On of our most frequent requests for coverage on the podcast is Deleuze, a name I don't even recall hearing in my grad school days. PEL proper will cover him in 2013, but our listeners were impatient and formed a Not School study group to get a jump on the effort. More concrete and flavorful than either Derrida or Heidegger, yet with all the fun (or painful effort, if you like) of figuring out a language puzzle that those two better known figures present, Deleuze is one of the main figures in the post-structuralist, Lacanian crowd, and though, like them, talking about literature or human psychology is a great starting point, in chapters 1-3 of A Thousand Plateaus: Capitalism and Schizophrenia, the topic of a recent podcast-like discussion that you can go sign up and hear right now, we get a large-scale picture of cosmology in something like the style of Hegel.
The discussion was the culmination of group activity stretching back to October, and involved me, Daniel McKay, Dom Romani, Paul Harris, and Rian Mitch. We hashed through a set of difficult concepts: Deleuze describes cultural products (and other things) as "rhizomatic," i.e. organized with all sorts of ad hoc connections growing every which way (as opposed to a strict hierarchy), and something like the book itself as an "assemblage" instead of an organized, planned, unified product. But there's more: The "body without organs," "planes of consistency," "abstract machines," "strata," "double articulation," and it goes on and on, touching on everything from physics, chemistry, biology, ecology, sociology, politics, and especially linguistics. Though wading through such a mass of strange terminology left all of us often thinking we only half understand (and we squarely blame Deleuze and his co-author Guattari), it's a pretty fun effort. Go hear the discussion.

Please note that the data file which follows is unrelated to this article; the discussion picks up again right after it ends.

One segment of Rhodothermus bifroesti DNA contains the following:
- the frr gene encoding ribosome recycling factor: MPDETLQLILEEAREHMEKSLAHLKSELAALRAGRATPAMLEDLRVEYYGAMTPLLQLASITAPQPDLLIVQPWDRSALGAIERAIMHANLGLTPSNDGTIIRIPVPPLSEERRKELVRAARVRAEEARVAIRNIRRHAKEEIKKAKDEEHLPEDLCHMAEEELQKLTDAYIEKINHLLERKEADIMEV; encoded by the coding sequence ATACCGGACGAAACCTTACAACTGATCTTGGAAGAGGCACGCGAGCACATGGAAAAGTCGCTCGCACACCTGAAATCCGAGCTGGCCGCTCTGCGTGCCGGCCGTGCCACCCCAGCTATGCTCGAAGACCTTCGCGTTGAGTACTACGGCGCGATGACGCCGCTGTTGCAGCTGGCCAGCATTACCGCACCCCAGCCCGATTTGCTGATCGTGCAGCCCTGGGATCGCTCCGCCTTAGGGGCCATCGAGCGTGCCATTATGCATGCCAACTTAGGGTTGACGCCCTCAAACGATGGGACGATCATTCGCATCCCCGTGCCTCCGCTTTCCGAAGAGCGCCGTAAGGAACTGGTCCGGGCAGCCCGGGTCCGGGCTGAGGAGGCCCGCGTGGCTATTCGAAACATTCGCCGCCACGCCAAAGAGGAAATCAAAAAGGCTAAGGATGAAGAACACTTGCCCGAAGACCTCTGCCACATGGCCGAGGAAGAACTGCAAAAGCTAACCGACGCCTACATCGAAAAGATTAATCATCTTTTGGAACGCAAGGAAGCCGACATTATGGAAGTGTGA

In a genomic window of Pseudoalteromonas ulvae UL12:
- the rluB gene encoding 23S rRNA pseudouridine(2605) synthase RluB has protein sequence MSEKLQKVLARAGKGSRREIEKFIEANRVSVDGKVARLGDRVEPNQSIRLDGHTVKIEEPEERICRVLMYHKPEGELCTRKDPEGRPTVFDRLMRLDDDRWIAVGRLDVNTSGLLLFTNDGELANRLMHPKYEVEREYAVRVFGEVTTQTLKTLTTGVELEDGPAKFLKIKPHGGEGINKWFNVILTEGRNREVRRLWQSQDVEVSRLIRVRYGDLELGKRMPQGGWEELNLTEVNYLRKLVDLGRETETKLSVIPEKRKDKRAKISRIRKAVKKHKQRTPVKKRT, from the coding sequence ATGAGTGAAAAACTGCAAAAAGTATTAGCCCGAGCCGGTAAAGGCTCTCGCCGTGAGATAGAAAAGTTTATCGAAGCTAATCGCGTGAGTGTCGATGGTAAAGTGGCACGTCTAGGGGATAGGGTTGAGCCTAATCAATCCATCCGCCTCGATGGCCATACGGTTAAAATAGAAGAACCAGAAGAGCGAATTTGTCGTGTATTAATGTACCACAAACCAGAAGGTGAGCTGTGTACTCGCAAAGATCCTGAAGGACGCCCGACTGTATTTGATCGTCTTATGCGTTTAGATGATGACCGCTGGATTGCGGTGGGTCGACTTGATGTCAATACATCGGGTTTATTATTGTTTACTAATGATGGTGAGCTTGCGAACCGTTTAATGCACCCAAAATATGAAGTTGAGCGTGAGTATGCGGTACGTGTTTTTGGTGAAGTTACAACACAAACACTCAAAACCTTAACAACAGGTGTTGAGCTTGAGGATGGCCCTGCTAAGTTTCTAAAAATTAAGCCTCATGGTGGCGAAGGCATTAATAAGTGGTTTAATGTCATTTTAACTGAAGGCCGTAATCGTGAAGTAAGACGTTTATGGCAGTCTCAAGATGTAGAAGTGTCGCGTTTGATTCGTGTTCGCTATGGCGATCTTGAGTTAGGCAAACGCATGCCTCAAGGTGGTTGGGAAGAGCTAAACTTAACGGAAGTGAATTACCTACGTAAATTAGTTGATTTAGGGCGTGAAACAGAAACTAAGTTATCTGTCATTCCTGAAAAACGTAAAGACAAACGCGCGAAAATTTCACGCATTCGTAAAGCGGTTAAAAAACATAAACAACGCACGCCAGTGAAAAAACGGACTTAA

Just so you know, this group be jumping to a different book come February: What Is Philosophy? This will be the work that PEL will cover, so you should join that group if you're interested. I should also say that Jacques Lacan is good prep for understanding Deleuze, and Wes has just now started a Not School group on the Lacan reading that we'll be covering on PEL soon. You're definitely not too late to join up and check it out to see what all the hype about Lacan is about.